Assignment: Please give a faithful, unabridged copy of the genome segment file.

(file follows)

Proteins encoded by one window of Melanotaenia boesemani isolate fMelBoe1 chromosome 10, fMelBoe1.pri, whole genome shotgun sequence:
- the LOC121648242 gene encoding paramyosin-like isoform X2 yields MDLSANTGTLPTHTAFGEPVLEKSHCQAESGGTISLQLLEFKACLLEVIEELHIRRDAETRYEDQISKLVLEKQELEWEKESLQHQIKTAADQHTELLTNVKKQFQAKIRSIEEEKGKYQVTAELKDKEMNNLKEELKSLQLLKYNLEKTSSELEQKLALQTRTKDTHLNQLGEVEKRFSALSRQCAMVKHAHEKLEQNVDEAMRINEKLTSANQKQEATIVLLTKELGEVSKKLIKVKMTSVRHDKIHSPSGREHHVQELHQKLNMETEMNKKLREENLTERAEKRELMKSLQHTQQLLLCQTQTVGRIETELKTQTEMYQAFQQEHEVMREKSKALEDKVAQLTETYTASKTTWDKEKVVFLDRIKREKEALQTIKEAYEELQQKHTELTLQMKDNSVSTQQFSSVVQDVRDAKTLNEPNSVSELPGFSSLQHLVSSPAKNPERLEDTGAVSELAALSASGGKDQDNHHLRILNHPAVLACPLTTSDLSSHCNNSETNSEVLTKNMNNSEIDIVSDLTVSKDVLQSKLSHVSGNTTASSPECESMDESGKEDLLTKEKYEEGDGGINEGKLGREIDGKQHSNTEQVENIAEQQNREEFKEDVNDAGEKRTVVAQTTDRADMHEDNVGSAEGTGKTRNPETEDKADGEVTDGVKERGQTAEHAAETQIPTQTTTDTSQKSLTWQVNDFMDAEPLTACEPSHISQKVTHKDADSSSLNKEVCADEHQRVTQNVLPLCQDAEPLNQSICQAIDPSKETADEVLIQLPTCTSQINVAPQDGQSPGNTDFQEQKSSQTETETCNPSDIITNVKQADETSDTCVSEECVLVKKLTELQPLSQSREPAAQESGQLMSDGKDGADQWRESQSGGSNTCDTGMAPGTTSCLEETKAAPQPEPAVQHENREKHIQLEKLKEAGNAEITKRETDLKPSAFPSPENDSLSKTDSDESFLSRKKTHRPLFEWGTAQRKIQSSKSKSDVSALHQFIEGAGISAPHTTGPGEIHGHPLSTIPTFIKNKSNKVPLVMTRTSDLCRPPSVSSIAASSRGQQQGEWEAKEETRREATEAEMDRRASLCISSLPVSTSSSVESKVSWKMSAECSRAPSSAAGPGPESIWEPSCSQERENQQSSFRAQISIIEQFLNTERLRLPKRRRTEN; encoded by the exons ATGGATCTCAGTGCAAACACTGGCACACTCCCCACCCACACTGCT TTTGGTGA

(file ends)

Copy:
Proteins encoded by one window of Melanotaenia boesemani isolate fMelBoe1 chromosome 10, fMelBoe1.pri, whole genome shotgun sequence:
- the LOC121648242 gene encoding paramyosin-like isoform X2 yields MDLSANTGTLPTHTAFGEPVLEKSHCQAESGGTISLQLLEFKACLLEVIEELHIRRDAETRYEDQISKLVLEKQELEWEKESLQHQIKTAADQHTELLTNVKKQFQAKIRSIEEEKGKYQVTAELKDKEMNNLKEELKSLQLLKYNLEKTSSELEQKLALQTRTKDTHLNQLGEVEKRFSALSRQCAMVKHAHEKLEQNVDEAMRINEKLTSANQKQEATIVLLTKELGEVSKKLIKVKMTSVRHDKIHSPSGREHHVQELHQKLNMETEMNKKLREENLTERAEKRELMKSLQHTQQLLLCQTQTVGRIETELKTQTEMYQAFQQEHEVMREKSKALEDKVAQLTETYTASKTTWDKEKVVFLDRIKREKEALQTIKEAYEELQQKHTELTLQMKDNSVSTQQFSSVVQDVRDAKTLNEPNSVSELPGFSSLQHLVSSPAKNPERLEDTGAVSELAALSASGGKDQDNHHLRILNHPAVLACPLTTSDLSSHCNNSETNSEVLTKNMNNSEIDIVSDLTVSKDVLQSKLSHVSGNTTASSPECESMDESGKEDLLTKEKYEEGDGGINEGKLGREIDGKQHSNTEQVENIAEQQNREEFKEDVNDAGEKRTVVAQTTDRADMHEDNVGSAEGTGKTRNPETEDKADGEVTDGVKERGQTAEHAAETQIPTQTTTDTSQKSLTWQVNDFMDAEPLTACEPSHISQKVTHKDADSSSLNKEVCADEHQRVTQNVLPLCQDAEPLNQSICQAIDPSKETADEVLIQLPTCTSQINVAPQDGQSPGNTDFQEQKSSQTETETCNPSDIITNVKQADETSDTCVSEECVLVKKLTELQPLSQSREPAAQESGQLMSDGKDGADQWRESQSGGSNTCDTGMAPGTTSCLEETKAAPQPEPAVQHENREKHIQLEKLKEAGNAEITKRETDLKPSAFPSPENDSLSKTDSDESFLSRKKTHRPLFEWGTAQRKIQSSKSKSDVSALHQFIEGAGISAPHTTGPGEIHGHPLSTIPTFIKNKSNKVPLVMTRTSDLCRPPSVSSIAASSRGQQQGEWEAKEETRREATEAEMDRRASLCISSLPVSTSSSVESKVSWKMSAECSRAPSSAAGPGPESIWEPSCSQERENQQSSFRAQISIIEQFLNTERLRLPKRRRTEN; encoded by the exons ATGGATCTCAGTGCAAACACTGGCACACTCCCCACCCACACTGCT TTTGGTGA